Categorized | National News

Unusual Heat Won’t Fuel More Hurricanes

The temperatures are above their normal average this year and while warm water is a key ingredient for hurricanes the unusually warm weather will not have an effect on the number of possible hurricanes.

According to Acting Senior Director at the Department of Meteorology Jeffrey Simmons warm water mainly acts as a source of energy.

“What happens is that during the season between the first of June and the end of November and it’s during that time that the sea surface temperatures in our region would escalate and go up to about 88 degrees and above,” he said.

“But that’s just one of the factors because the water temperature or the heat in the water is really a source of energy for the hurricane itself but the hurricane must first develop.”

Mr. Simmons also told The Bahama Journal the seemingly unusual hot weather for The Bahamas this year is not only local but global.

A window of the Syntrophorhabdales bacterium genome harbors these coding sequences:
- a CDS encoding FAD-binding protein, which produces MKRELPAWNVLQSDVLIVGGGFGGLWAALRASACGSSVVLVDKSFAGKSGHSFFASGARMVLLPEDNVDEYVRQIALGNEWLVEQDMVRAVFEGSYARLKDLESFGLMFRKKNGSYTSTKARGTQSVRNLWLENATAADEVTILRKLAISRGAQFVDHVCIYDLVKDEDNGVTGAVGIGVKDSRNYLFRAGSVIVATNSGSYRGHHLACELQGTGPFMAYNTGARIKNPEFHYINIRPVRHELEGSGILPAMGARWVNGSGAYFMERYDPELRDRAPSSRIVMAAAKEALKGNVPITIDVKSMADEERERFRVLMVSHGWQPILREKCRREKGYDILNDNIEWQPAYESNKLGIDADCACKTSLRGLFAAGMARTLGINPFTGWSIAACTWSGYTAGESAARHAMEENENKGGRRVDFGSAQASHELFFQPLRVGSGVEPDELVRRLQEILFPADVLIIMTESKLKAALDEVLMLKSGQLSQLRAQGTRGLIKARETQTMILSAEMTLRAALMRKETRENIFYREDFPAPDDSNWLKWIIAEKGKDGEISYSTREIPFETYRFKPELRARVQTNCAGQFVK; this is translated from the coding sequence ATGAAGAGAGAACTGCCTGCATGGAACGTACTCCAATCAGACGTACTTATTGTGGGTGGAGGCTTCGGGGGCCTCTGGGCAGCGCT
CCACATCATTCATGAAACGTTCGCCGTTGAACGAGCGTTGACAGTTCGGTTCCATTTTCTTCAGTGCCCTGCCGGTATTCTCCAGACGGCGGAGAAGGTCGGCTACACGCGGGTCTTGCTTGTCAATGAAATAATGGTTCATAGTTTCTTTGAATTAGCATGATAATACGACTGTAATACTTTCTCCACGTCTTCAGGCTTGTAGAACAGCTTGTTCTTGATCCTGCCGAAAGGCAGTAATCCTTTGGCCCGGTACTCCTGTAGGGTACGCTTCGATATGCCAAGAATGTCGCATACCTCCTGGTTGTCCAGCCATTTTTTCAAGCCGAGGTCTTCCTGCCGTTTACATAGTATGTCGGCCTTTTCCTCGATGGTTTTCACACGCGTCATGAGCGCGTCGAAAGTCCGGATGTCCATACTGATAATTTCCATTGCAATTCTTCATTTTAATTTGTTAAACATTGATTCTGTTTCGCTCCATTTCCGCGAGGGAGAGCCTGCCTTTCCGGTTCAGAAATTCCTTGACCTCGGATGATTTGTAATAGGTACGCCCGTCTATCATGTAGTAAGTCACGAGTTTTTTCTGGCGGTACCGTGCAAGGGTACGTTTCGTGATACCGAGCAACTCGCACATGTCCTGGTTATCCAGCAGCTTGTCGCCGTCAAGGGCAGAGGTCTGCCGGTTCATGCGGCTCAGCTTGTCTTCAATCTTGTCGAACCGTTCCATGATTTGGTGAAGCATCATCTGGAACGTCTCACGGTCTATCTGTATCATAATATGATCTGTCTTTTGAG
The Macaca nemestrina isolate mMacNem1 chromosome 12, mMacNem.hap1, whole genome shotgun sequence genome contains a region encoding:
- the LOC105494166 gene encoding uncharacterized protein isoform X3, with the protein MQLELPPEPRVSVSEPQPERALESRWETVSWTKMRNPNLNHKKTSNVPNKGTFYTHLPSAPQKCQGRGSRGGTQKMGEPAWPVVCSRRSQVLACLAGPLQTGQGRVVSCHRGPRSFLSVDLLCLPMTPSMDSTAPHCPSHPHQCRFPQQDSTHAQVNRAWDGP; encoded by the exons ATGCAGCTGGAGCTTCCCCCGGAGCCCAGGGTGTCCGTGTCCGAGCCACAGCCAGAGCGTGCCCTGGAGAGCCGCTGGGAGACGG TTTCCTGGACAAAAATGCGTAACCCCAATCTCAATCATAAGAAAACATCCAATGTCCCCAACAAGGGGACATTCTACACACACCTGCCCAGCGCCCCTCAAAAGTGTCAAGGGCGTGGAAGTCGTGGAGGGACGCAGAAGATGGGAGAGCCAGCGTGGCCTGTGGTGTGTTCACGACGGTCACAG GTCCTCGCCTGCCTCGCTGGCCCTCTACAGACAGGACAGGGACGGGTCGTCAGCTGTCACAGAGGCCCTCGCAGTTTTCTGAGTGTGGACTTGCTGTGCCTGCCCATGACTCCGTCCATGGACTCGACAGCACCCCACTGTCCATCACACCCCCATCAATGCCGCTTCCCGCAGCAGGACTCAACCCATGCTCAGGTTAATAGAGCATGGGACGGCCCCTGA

“We have been experiencing some heat globally really, this year in particular and we’ve been looking at some average temperatures for any particular month,” Mr. Simmons said.

“We have a 30-year mean for these temperatures and what’s been happening especially for the month of May and June on average, the average temperature was at least two degrees above the 30-year mean.”

The hottest temperature recorded for this month was back in 2007 when temperatures peaked at 96.8°F in July and this year the temperatures were not far off as on July 9th of this year the temperature reached 94°F.

The all-time recorded peak temperature for the country is dated back to June 1998 when the temperature reached 97.7°F.

Meteorologists say the trend of a warm summer is expected to continue throughout the rest of the year.



Written by Jones Bahamas

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